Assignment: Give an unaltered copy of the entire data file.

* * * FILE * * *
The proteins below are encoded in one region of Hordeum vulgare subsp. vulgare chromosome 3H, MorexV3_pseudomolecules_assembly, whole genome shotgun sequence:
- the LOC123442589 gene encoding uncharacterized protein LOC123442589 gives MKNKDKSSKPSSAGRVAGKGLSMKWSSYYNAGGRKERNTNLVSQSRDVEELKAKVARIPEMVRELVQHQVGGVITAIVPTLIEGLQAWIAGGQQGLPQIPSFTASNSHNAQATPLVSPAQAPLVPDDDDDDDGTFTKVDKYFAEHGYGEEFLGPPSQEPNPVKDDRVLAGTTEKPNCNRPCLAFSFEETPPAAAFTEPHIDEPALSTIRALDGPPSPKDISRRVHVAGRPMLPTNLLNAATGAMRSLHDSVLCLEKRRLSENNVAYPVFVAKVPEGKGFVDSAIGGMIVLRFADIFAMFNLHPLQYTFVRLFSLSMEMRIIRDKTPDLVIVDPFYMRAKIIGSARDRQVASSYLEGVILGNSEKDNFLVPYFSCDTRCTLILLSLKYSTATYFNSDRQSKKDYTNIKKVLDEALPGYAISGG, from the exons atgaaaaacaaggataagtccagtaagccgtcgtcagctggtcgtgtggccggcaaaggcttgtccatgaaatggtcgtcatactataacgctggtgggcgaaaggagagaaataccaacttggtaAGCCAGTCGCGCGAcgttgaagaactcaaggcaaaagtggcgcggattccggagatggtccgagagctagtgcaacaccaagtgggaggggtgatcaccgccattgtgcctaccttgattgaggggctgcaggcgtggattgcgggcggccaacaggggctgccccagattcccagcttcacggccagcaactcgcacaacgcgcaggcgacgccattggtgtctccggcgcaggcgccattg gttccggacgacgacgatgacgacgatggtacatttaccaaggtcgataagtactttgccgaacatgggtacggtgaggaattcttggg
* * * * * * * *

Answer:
The proteins below are encoded in one region of Hordeum vulgare subsp. vulgare chromosome 3H, MorexV3_pseudomolecules_assembly, whole genome shotgun sequence:
- the LOC123442589 gene encoding uncharacterized protein LOC123442589 gives MKNKDKSSKPSSAGRVAGKGLSMKWSSYYNAGGRKERNTNLVSQSRDVEELKAKVARIPEMVRELVQHQVGGVITAIVPTLIEGLQAWIAGGQQGLPQIPSFTASNSHNAQATPLVSPAQAPLVPDDDDDDDGTFTKVDKYFAEHGYGEEFLGPPSQEPNPVKDDRVLAGTTEKPNCNRPCLAFSFEETPPAAAFTEPHIDEPALSTIRALDGPPSPKDISRRVHVAGRPMLPTNLLNAATGAMRSLHDSVLCLEKRRLSENNVAYPVFVAKVPEGKGFVDSAIGGMIVLRFADIFAMFNLHPLQYTFVRLFSLSMEMRIIRDKTPDLVIVDPFYMRAKIIGSARDRQVASSYLEGVILGNSEKDNFLVPYFSCDTRCTLILLSLKYSTATYFNSDRQSKKDYTNIKKVLDEALPGYAISGG, from the exons atgaaaaacaaggataagtccagtaagccgtcgtcagctggtcgtgtggccggcaaaggcttgtccatgaaatggtcgtcatactataacgctggtgggcgaaaggagagaaataccaacttggtaAGCCAGTCGCGCGAcgttgaagaactcaaggcaaaagtggcgcggattccggagatggtccgagagctagtgcaacaccaagtgggaggggtgatcaccgccattgtgcctaccttgattgaggggctgcaggcgtggattgcgggcggccaacaggggctgccccagattcccagcttcacggccagcaactcgcacaacgcgcaggcgacgccattggtgtctccggcgcaggcgccattg gttccggacgacgacgatgacgacgatggtacatttaccaaggtcgataagtactttgccgaacatgggtacggtgaggaattcttggg